Despite the good intentions, anger is mounting over the distribution of tourism dollars that the NGO receives in comparison to local tourism businesses.
“The locals accuse us of being a business that keeps all the money,” Bullock said. “And they’re upset because they think we are taking all the tourists, but that’s not true.”
Broad statistics support some of her claim. Mondulkiri is one of four provinces, including Kratie, Ratanakkiri and Stung Treng, that the Ministry of Tourism is pushing as an eco-tourism destination. Although there are fears that the EVP is diverting funds from locals, Mondulkiri has seen a steady increase in domestic and international tourists, a 9.7 per cent rise from 2011 to 2012.
Puch Sorya, deputy director of Mondulkiri’s tourism department, believes tourists wanting to ride elephants have actually increased.
“The Elephant Valley Project has not affected overall tourism,” he said.
Talk to locals, however, and they are quick to tell a different story.
Sam Nang, the owner of the Green House, which provides lodging and schedules tours, estimates that 80 per cent of visitors ask for the Elephant Valley alternative, ignoring other options.
Amid mounting tension between the EVP and the Bunong, Nang has found himself in the middle. Locals call him “two-faced” because he is the only tour operator in town that arranges EVP visits and traditional elephant riding.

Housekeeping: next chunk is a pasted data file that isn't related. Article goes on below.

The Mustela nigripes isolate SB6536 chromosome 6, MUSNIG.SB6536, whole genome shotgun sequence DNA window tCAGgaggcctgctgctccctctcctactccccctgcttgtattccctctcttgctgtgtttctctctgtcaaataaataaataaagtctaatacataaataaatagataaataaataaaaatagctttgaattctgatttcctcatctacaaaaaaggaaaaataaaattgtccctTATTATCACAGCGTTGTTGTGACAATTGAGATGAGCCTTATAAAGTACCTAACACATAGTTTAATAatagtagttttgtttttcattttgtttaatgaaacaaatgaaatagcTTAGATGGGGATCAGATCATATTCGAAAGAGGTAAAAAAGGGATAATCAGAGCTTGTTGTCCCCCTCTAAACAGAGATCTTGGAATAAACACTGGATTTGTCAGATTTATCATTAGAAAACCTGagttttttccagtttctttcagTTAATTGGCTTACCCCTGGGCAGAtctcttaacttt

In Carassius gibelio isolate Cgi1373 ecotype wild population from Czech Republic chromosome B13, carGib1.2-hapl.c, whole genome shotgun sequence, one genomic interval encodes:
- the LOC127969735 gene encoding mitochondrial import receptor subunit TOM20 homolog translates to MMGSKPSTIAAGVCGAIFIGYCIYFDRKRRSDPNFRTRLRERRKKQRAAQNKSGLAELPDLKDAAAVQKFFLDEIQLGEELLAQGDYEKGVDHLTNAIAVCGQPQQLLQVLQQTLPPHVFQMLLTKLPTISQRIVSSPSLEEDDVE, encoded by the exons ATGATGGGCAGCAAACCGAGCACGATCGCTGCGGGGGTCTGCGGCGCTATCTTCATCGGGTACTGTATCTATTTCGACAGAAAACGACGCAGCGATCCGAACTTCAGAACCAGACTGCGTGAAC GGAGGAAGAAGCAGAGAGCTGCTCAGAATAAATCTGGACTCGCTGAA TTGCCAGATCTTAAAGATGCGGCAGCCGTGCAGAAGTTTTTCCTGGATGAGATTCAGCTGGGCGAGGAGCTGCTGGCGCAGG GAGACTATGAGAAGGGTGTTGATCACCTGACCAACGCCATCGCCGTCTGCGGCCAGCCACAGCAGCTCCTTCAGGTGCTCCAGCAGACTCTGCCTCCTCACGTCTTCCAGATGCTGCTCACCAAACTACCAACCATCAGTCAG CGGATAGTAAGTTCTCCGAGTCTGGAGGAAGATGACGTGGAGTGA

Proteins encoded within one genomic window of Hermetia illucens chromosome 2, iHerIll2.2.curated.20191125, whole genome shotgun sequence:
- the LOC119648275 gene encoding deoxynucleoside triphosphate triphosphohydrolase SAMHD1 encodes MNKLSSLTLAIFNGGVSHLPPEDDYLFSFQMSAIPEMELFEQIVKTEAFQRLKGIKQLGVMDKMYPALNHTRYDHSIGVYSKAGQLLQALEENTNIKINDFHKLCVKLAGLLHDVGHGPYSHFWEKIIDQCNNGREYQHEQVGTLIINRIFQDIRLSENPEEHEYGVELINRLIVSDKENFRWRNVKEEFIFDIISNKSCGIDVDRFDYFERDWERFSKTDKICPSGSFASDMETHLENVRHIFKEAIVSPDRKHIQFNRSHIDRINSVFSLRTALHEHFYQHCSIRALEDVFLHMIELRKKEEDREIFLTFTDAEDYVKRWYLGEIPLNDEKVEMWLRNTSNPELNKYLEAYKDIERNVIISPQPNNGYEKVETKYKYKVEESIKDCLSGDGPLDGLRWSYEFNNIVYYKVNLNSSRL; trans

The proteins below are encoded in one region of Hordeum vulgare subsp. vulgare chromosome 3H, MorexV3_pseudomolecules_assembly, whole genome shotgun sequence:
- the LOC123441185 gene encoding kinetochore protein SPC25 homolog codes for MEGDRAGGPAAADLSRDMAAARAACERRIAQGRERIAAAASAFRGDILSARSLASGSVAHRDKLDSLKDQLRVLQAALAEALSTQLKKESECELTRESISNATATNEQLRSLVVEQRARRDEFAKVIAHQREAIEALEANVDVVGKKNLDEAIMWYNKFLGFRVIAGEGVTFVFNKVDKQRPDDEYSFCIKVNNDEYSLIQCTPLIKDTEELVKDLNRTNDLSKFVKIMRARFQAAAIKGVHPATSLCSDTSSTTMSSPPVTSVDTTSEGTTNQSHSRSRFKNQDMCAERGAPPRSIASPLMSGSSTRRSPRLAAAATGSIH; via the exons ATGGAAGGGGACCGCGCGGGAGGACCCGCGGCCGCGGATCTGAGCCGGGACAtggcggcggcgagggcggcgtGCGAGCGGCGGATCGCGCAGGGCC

Still, he encourages tourists to visit elephants at local sites.
“The Bunong villages rely on tourism for survival and food,” he said. “It’s not a hard job for the elephants. They get more freedom and it helps the families.”
The Elephant Valley Project competes with locals for other tourism business, including treks and hotels. Tours to waterfalls, villages, coffee plantations and jungle trekking have seen less traffic, locals say.
Than Phbara Kech, a local tour guide and travel operator who has worked with the Poutang community for more than eight years, said villages with elephants have also lost out on overnights.
“When tourists do homestays, the family they stay with gets an income, but the NGO has bungalows,” he said.
In Poutang, one elephant is typically owned by five to 12 families, consisting of around 10 people, who share the profits. The village has a total of nine elephants. Another village, Poulang, has eight. The EVP mainly works with a village called Putrom.
Phbara Kech said Bunong mahouts aren’t able to go on the web and defend themselves on English-language travel sites.
“People should come to Mondulkiri and talk to people and find out themselves. Not only reading in Lonely Planet and believing these things.”
Diverting funds or not, the Elephant Valley Project is a clear hit with tourists.
Tamsin Lambert, 30, visited at the beginning of September. It was the only tour she did in Mondulkiri, before travelling to Siem Reap.
“These are not the lifestyles and actions of people who are making a profit. These are the lives and actions of people who deeply care, not just about the elephants, but also the people of Bunong and Cambodia, and the habitat that links them all.”